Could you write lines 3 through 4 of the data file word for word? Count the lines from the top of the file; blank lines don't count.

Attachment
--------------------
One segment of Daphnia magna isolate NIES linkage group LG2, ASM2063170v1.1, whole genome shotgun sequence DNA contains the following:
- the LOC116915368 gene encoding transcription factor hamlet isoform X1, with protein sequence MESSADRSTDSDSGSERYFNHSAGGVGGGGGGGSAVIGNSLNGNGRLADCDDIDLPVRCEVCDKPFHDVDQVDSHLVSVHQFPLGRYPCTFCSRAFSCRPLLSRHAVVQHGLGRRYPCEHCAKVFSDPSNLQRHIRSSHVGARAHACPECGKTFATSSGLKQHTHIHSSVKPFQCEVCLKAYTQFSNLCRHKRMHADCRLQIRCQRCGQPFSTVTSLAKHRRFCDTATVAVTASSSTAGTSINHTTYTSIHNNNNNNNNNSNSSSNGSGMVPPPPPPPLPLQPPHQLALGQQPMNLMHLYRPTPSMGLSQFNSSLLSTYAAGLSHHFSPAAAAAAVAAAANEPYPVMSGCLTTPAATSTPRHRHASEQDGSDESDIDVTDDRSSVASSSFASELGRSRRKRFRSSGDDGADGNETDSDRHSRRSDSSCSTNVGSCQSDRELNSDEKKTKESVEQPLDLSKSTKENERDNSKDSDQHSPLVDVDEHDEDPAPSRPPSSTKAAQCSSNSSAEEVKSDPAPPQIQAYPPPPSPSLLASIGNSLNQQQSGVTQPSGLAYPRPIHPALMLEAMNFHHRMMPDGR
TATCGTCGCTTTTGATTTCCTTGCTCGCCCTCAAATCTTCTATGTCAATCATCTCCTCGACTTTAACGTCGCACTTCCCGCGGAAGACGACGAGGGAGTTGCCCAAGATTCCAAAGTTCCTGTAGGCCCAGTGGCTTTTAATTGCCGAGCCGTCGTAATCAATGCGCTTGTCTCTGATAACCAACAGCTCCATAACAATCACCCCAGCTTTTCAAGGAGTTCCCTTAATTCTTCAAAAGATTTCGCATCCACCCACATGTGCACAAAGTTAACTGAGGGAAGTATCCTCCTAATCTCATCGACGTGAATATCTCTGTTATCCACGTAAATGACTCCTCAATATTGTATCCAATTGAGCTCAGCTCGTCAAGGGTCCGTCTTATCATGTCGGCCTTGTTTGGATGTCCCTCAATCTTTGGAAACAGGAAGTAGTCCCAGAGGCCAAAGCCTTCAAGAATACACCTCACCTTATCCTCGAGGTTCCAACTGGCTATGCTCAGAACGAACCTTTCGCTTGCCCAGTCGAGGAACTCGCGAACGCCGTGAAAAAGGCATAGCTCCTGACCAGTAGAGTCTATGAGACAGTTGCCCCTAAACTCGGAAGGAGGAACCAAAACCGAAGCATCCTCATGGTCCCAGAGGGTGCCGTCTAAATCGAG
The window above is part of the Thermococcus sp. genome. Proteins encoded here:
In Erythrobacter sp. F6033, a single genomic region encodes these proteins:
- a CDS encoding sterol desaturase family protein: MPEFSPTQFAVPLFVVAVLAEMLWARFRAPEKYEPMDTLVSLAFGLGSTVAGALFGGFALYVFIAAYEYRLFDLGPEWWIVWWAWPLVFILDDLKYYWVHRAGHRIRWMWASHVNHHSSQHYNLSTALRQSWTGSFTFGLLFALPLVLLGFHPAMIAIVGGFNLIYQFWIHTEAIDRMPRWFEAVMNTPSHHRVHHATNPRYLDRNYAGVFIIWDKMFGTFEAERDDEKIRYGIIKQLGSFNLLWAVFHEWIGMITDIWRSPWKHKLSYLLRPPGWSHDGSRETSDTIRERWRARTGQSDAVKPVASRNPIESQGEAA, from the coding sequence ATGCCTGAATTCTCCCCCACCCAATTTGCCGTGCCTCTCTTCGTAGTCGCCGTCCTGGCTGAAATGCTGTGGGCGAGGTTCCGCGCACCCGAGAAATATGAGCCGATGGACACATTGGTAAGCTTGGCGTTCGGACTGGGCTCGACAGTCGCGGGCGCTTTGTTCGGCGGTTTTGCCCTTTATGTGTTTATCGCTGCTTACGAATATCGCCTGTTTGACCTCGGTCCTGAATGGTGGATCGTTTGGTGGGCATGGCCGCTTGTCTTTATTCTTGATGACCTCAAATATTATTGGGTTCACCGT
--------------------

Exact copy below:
TATCGTCGCTTTTGATTTCCTTGCTCGCCCTCAAATCTTCTATGTCAATCATCTCCTCGACTTTAACGTCGCACTTCCCGCGGAAGACGACGAGGGAGTTGCCCAAGATTCCAAAGTTCCTGTAGGCCCAGTGGCTTTTAATTGCCGAGCCGTCGTAATCAATGCGCTTGTCTCTGATAACCAACAGCTCCATAACAATCACCCCAGCTTTTCAAGGAGTTCCCTTAATTCTTCAAAAGATTTCGCATCCACCCACATGTGCACAAAGTTAACTGAGGGAAGTATCCTCCTAATCTCATCGACGTGAATATCTCTGTTATCCACGTAAATGACTCCTCAATATTGTATCCAATTGAGCTCAGCTCGTCAAGGGTCCGTCTTATCATGTCGGCCTTGTTTGGATGTCCCTCAATCTTTGGAAACAGGAAGTAGTCCCAGAGGCCAAAGCCTTCAAGAATACACCTCACCTTATCCTCGAGGTTCCAACTGGCTATGCTCAGAACGAACCTTTCGCTTGCCCAGTCGAGGAACTCGCGAACGCCGTGAAAAAGGCATAGCTCCTGACCAGTAGAGTCTATGAGACAGTTGCCCCTAAACTCGGAAGGAGGAACCAAAACCGAAGCATCCTCATGGTCCCAGAGGGTGCCGTCTAAATCGAG
The window above is part of the Thermococcus sp. genome. Proteins encoded here: